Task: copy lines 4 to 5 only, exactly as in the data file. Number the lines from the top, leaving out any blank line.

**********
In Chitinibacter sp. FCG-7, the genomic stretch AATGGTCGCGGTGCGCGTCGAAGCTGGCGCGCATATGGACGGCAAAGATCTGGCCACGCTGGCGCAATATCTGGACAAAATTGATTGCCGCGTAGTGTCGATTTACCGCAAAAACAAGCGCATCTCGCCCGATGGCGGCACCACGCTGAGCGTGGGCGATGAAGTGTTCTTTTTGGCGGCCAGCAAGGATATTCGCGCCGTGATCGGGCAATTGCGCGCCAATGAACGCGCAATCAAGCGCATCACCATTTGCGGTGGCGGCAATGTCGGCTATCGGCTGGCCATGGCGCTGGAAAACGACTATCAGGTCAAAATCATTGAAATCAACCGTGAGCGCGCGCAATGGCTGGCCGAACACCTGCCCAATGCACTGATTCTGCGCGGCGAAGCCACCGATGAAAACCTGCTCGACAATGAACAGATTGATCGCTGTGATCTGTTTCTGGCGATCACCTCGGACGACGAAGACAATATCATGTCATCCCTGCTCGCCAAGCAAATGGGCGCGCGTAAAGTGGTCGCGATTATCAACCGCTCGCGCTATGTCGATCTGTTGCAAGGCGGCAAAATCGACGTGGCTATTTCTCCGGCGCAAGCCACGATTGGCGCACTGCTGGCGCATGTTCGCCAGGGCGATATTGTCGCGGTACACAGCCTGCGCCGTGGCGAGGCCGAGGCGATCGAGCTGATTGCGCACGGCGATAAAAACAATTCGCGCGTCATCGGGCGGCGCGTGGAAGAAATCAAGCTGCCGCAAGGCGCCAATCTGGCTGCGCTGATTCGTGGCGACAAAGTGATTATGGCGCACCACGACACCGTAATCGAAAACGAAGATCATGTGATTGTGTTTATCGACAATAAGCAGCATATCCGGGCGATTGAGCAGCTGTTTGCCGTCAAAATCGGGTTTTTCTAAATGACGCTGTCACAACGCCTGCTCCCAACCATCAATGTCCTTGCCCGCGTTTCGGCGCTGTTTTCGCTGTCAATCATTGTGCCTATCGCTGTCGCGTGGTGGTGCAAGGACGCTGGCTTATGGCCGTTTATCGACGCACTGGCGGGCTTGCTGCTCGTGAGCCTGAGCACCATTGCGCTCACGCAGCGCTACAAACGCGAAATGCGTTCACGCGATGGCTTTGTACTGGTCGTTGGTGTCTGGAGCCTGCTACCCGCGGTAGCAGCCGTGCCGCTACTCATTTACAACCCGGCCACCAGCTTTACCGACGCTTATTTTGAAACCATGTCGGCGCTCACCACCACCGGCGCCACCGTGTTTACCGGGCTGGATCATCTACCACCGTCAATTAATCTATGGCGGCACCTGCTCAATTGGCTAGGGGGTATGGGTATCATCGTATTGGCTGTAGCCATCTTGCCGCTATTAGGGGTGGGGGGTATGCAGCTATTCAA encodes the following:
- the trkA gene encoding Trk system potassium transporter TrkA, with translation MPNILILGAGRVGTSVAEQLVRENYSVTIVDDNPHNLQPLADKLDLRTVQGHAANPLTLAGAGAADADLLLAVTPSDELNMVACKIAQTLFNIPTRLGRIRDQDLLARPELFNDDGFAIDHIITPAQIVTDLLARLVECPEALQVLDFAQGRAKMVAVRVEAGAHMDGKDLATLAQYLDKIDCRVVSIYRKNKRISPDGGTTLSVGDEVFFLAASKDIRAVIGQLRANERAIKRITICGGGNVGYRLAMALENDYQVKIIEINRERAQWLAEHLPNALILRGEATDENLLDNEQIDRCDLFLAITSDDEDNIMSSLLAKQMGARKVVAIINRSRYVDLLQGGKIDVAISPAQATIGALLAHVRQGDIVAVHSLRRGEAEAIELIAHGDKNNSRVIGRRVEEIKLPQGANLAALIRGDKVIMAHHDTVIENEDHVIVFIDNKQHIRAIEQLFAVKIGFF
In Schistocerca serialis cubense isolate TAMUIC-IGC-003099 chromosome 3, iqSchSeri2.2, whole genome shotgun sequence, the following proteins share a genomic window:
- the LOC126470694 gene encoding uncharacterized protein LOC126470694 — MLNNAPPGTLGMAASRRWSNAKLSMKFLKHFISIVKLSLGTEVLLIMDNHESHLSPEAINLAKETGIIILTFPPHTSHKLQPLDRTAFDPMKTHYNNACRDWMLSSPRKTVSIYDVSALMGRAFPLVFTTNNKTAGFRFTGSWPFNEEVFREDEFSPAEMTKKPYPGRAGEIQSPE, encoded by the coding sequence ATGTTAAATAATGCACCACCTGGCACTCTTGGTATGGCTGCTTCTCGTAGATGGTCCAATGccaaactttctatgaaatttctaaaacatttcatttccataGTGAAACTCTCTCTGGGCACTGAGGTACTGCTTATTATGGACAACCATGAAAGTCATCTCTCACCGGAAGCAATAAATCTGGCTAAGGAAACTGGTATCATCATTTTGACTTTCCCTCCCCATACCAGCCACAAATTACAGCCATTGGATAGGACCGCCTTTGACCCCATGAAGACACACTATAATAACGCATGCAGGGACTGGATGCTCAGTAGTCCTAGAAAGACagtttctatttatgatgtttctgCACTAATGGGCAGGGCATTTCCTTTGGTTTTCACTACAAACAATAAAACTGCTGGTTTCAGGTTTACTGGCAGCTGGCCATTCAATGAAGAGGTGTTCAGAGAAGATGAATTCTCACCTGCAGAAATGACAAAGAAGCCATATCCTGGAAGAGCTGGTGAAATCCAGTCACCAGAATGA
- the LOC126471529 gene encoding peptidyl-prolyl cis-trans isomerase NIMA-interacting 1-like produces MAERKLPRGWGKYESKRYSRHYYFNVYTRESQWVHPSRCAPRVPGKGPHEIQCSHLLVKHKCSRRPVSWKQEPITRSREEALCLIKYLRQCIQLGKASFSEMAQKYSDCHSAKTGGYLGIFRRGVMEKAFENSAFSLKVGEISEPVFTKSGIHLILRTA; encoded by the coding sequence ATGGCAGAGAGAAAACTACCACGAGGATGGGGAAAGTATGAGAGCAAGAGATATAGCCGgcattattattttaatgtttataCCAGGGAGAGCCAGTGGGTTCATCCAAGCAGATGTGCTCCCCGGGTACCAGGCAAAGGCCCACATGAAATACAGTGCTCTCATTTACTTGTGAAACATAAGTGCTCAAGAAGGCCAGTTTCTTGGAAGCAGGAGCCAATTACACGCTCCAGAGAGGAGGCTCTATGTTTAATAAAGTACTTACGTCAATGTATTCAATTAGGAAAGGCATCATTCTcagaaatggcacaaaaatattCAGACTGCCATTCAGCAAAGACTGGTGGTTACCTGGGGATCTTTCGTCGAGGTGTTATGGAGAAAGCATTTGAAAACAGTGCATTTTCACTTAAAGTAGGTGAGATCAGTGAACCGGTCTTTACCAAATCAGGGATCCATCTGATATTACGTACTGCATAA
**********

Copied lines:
- the LOC126470694 gene encoding uncharacterized protein LOC126470694 — MLNNAPPGTLGMAASRRWSNAKLSMKFLKHFISIVKLSLGTEVLLIMDNHESHLSPEAINLAKETGIIILTFPPHTSHKLQPLDRTAFDPMKTHYNNACRDWMLSSPRKTVSIYDVSALMGRAFPLVFTTNNKTAGFRFTGSWPFNEEVFREDEFSPAEMTKKPYPGRAGEIQSPE, encoded by the coding sequence ATGTTAAATAATGCACCACCTGGCACTCTTGGTATGGCTGCTTCTCGTAGATGGTCCAATGccaaactttctatgaaatttctaaaacatttcatttccataGTGAAACTCTCTCTGGGCACTGAGGTACTGCTTATTATGGACAACCATGAAAGTCATCTCTCACCGGAAGCAATAAATCTGGCTAAGGAAACTGGTATCATCATTTTGACTTTCCCTCCCCATACCAGCCACAAATTACAGCCATTGGATAGGACCGCCTTTGACCCCATGAAGACACACTATAATAACGCATGCAGGGACTGGATGCTCAGTAGTCCTAGAAAGACagtttctatttatgatgtttctgCACTAATGGGCAGGGCATTTCCTTTGGTTTTCACTACAAACAATAAAACTGCTGGTTTCAGGTTTACTGGCAGCTGGCCATTCAATGAAGAGGTGTTCAGAGAAGATGAATTCTCACCTGCAGAAATGACAAAGAAGCCATATCCTGGAAGAGCTGGTGAAATCCAGTCACCAGAATGA
- the LOC126471529 gene encoding peptidyl-prolyl cis-trans isomerase NIMA-interacting 1-like produces MAERKLPRGWGKYESKRYSRHYYFNVYTRESQWVHPSRCAPRVPGKGPHEIQCSHLLVKHKCSRRPVSWKQEPITRSREEALCLIKYLRQCIQLGKASFSEMAQKYSDCHSAKTGGYLGIFRRGVMEKAFENSAFSLKVGEISEPVFTKSGIHLILRTA; encoded by the coding sequence ATGGCAGAGAGAAAACTACCACGAGGATGGGGAAAGTATGAGAGCAAGAGATATAGCCGgcattattattttaatgtttataCCAGGGAGAGCCAGTGGGTTCATCCAAGCAGATGTGCTCCCCGGGTACCAGGCAAAGGCCCACATGAAATACAGTGCTCTCATTTACTTGTGAAACATAAGTGCTCAAGAAGGCCAGTTTCTTGGAAGCAGGAGCCAATTACACGCTCCAGAGAGGAGGCTCTATGTTTAATAAAGTACTTACGTCAATGTATTCAATTAGGAAAGGCATCATTCTcagaaatggcacaaaaatattCAGACTGCCATTCAGCAAAGACTGGTGGTTACCTGGGGATCTTTCGTCGAGGTGTTATGGAGAAAGCATTTGAAAACAGTGCATTTTCACTTAAAGTAGGTGAGATCAGTGAACCGGTCTTTACCAAATCAGGGATCCATCTGATATTACGTACTGCATAA